DONALD Trump and Kim Jong-un both put pen to paper on a historic deal to rid North Korea of all nuclear weapons today.
While the wide smiles and long handshakes suggest both leaders are committed to peace, their handwriting may reveal more sinister motives, according to seasoned graphologist Elaine Quigley.
The signatures on that historic document may seem like scribbles to the untrained eye but to Elaine, Trump’s insecurity and Kim’s deceitful nature are clear to see.
She put her 45 years of experience to work on Trump’s autograph first, telling Sun Online: “The whole thing is very aggressive.
“The upper peaks of the writing are much taller than the lower parts and notice the backward movement right at the end… He’s taking the connection back to himself.”
“His signature is very tense and ink-filled, which shows a person is not at all calm and can explode at any time. But there is also insecurity there.”
The Singapore Summit: What we know so far…
- Donald Trump and Kim Jong-un shook hands as they met on Tuesday at the historic summit
- The pair held secret one-to-one discussions in a private room before emerging 41 minutes later
- The leaders have signed an agreement in which Kim agreed to a “complete denuclearisation of the Korean Peninsula.”
- Speaking of the agreement, Trump said the denuclearisation process would start “very, very quickly”
- Kim said: “The world will see a major change.”
- Speaking at a press conference after the signing, Donald Trump said the Korean war “will soon end” and the denuclearisation process will start imminently
- The US President later said that he trusts Kim Jong-un but he may later say he “made a mistake”
She went to say the angular, almost knife-like writing shows Trump’s ruthlessness both as a businessman and president.
“We all know he is egotistical… The sharp edges show he’s reaching up for great things and he’ll get them by cutting through anyone in his way.
“There are no curves in his writing which show a gentle, receptive personality. His looks like he’s tying people up so they cannot escape.”
His ambition and drive to carve out an administration in his own image has been clear through the sheer number of staffers he has sacked.
They include former FBI Director James Comey, former White House Press Secretary Sean Spicer and his former chief strategist Steve Bannon.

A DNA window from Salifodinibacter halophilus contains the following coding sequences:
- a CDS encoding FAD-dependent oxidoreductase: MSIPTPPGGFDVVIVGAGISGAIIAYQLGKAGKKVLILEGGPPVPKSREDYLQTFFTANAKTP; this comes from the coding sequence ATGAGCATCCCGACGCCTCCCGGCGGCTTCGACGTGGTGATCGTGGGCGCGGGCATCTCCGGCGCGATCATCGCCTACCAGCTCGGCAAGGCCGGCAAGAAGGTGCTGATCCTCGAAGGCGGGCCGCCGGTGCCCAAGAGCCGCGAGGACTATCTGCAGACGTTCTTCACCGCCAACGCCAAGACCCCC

But while Trump faces dissent, protests and in-fighting in the US, Kim apparently has the handwriting of a man in complete control.
North Korean despot Kim’s signature is very relaxed and wispy, said Elaine from the British Institute of Graphologists.
She added: “He, like his writing, is elusive. It’s a smokescreen. Trump is on top of you because he has to control you. Kim has little movement because he knows how powerful he is.
“He keeps telling trump everything he wants but he’s deceitful. Notice the tiny movements, there is nothing of substance.
“It’s lightly-pressured, little flicks like he’s saying, ‘I’m not going to tell you anything, I’m going to keep it to myself’.
“It’s not as ink-filled as Trump’s because he does not have to try as hard or threaten. He knows from experience that he doesn’t have to be angry to get what he wants.”
These results may not come as a huge surprise but, given their volatile history and with nuclear war still a looming threat, it may give a glimpse into their relationship going forward.
Both leaders made huge promises today: Kim to destroy a nuclear arsenal which may be his last line of protection from being overthrown and Trump to halt war games in the South.
NUKES OF HAZARD
How will Kim destroy his nukes… and will the world really know for sure?
Trump played Kim video showing what NK could look like if he ditched his nukes
Who is Otto Warmbier? Student who died after being sent home from North Korea
PARTY IN THE USA
Has Donald Trump invited Kim Jong-un to the White House?
SLAM DUNK DIPLOMACY
Who is Dennis Rodman and will he meet Kim Jong-un in Singapore?
KEEP UP WITH THE KIMS
All about Kim Jong-un’s sister Kim Yo-jong who was at Trump summit
While the president cast the decision as a cost-saving measure, the move is seen as an olive branch to North Korea, who has long viewed the annual exercises as practice for a US invasion.
While it’s unclear how long the denuclearisation process will take, Trump said Kim would start the process “right away”.
Kim Jong-un said in Korean: “The old prejudices and practices worked as obstacles on our way forward, but we’ve overcome all of them… There were moments when we covered our ears and eyes, but we have overcome them to arrive here.”
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